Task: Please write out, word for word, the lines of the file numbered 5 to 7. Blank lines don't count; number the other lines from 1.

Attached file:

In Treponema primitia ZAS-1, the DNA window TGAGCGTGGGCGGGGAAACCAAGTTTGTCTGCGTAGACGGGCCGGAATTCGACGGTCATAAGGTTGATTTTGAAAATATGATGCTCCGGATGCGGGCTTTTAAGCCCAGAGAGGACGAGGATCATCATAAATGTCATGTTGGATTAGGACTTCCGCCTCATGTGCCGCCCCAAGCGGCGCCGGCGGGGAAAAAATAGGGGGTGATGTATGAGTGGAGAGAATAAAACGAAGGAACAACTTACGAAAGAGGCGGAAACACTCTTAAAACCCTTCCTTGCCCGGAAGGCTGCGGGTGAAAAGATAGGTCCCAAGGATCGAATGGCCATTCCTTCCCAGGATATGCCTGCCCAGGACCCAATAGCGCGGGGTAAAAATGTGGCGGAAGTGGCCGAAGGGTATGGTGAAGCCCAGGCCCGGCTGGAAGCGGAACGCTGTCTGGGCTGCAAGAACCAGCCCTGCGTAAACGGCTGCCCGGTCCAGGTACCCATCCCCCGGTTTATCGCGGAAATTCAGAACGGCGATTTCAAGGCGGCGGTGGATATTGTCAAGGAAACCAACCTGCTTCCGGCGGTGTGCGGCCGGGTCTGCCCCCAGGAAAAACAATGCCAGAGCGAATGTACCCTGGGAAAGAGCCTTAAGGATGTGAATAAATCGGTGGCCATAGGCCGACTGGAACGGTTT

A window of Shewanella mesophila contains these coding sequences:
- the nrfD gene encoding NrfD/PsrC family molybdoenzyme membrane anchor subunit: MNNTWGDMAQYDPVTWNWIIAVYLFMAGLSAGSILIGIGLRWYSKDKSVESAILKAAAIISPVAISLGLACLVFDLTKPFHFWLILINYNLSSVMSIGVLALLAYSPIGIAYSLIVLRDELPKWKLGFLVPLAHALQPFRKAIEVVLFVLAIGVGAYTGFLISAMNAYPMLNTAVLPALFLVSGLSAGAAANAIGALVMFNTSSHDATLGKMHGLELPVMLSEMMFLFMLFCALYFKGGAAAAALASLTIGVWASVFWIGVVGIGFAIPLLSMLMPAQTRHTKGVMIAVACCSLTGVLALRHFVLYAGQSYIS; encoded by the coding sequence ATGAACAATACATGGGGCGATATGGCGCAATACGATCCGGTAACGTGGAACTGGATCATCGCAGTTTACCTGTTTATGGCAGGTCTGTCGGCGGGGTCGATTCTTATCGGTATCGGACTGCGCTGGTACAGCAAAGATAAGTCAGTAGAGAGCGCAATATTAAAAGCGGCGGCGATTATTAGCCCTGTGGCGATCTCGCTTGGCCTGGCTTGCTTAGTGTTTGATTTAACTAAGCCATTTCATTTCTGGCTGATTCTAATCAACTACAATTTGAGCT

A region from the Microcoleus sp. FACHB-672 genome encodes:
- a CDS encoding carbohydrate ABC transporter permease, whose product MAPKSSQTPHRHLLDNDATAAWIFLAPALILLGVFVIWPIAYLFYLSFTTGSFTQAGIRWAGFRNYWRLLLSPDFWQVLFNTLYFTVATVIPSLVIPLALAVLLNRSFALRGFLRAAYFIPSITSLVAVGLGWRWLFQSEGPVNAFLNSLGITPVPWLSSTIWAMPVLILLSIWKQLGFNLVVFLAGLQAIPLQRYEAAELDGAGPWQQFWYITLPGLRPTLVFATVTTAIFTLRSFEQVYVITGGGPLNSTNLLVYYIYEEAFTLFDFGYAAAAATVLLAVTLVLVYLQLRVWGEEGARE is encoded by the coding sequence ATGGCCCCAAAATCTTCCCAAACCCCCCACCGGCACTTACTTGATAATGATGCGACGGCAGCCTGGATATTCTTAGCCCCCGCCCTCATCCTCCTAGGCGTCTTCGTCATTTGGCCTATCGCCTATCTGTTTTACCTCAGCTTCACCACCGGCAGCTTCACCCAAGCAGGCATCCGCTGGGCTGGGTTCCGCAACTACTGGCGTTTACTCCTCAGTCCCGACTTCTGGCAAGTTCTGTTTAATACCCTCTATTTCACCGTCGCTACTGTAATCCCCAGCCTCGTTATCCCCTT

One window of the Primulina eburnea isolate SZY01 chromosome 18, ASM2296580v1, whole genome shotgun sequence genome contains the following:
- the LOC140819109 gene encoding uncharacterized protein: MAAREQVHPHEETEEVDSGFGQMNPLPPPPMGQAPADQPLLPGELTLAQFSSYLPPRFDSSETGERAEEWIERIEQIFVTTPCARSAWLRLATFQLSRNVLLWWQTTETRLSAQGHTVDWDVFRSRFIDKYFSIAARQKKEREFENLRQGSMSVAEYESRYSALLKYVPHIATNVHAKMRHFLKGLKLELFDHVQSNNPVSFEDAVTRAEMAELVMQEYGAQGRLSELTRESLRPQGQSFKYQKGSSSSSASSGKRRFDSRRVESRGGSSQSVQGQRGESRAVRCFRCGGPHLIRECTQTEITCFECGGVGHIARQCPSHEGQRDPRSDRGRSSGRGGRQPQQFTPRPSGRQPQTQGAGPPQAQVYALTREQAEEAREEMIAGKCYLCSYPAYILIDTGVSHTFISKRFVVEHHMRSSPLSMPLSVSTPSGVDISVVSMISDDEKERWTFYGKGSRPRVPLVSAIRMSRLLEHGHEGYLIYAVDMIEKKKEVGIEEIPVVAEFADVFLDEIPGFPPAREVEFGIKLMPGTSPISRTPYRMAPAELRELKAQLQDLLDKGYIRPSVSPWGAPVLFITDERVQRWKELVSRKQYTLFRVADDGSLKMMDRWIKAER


- a CDS encoding carbohydrate ABC transporter permease, whose product MAPKSSQTPHRHLLDNDATAAWIFLAPALILLGVFVIWPIAYLFYLSFTTGSFTQAGIRWAGFRNYWRLLLSPDFWQVLFNTLYFTVATVIPSLVIPLALAVLLNRSFALRGFLRAAYFIPSITSLVAVGLGWRWLFQSEGPVNAFLNSLGITPVPWLSSTIWAMPVLILLSIWKQLGFNLVVFLAGLQAIPLQRYEAAELDGAGPWQQFWYITLPGLRPTLVFATVTTAIFTLRSFEQVYVITGGGPLNSTNLLVYYIYEEAFTLFDFGYAAAAATVLLAVTLVLVYLQLRVWGEEGARE is encoded by the coding sequence ATGGCCCCAAAATCTTCCCAAACCCCCCACCGGCACTTACTTGATAATGATGCGACGGCAGCCTGGATATTCTTAGCCCCCGCCCTCATCCTCCTAGGCGTCTTCGTCATTTGGCCTATCGCCTATCTGTTTTACCTCAGCTTCACCACCGGCAGCTTCACCCAAGCAGGCATCCGCTGGGCTGGGTTCCGCAACTACTGGCGTTTACTCCTCAGTCCCGACTTCTGGCAAGTTCTGTTTAATACCCTCTATTTCACCGTCGCTACTGTAATCCCCAGCCTCGTTATCCCCTT

One window of the Primulina eburnea isolate SZY01 chromosome 18, ASM2296580v1, whole genome shotgun sequence genome contains the following:
- the LOC140819109 gene encoding uncharacterized protein: MAAREQVHPHEETEEVDSGFGQMNPLPPPPMGQAPADQPLLPGELTLAQFSSYLPPRFDSSETGERAEEWIERIEQIFVTTPCARSAWLRLATFQLSRNVLLWWQTTETRLSAQGHTVDWDVFRSRFIDKYFSIAARQKKEREFENLRQGSMSVAEYESRYSALLKYVPHIATNVHAKMRHFLKGLKLELFDHVQSNNPVSFEDAVTRAEMAELVMQEYGAQGRLSELTRESLRPQGQSFKYQKGSSSSSASSGKRRFDSRRVESRGGSSQSVQGQRGESRAVRCFRCGGPHLIRECTQTEITCFECGGVGHIARQCPSHEGQRDPRSDRGRSSGRGGRQPQQFTPRPSGRQPQTQGAGPPQAQVYALTREQAEEAREEMIAGKCYLCSYPAYILIDTGVSHTFISKRFVVEHHMRSSPLSMPLSVSTPSGVDISVVSMISDDEKERWTFYGKGSRPRVPLVSAIRMSRLLEHGHEGYLIYAVDMIEKKKEVGIEEIPVVAEFADVFLDEIPGFPPAREVEFGIKLMPGTSPISRTPYRMAPAELRELKAQLQDLLDKGYIRPSVSPWGAPVLFITDERVQRWKELVSRKQYTLFRVADDGSLKMMDRWIKAER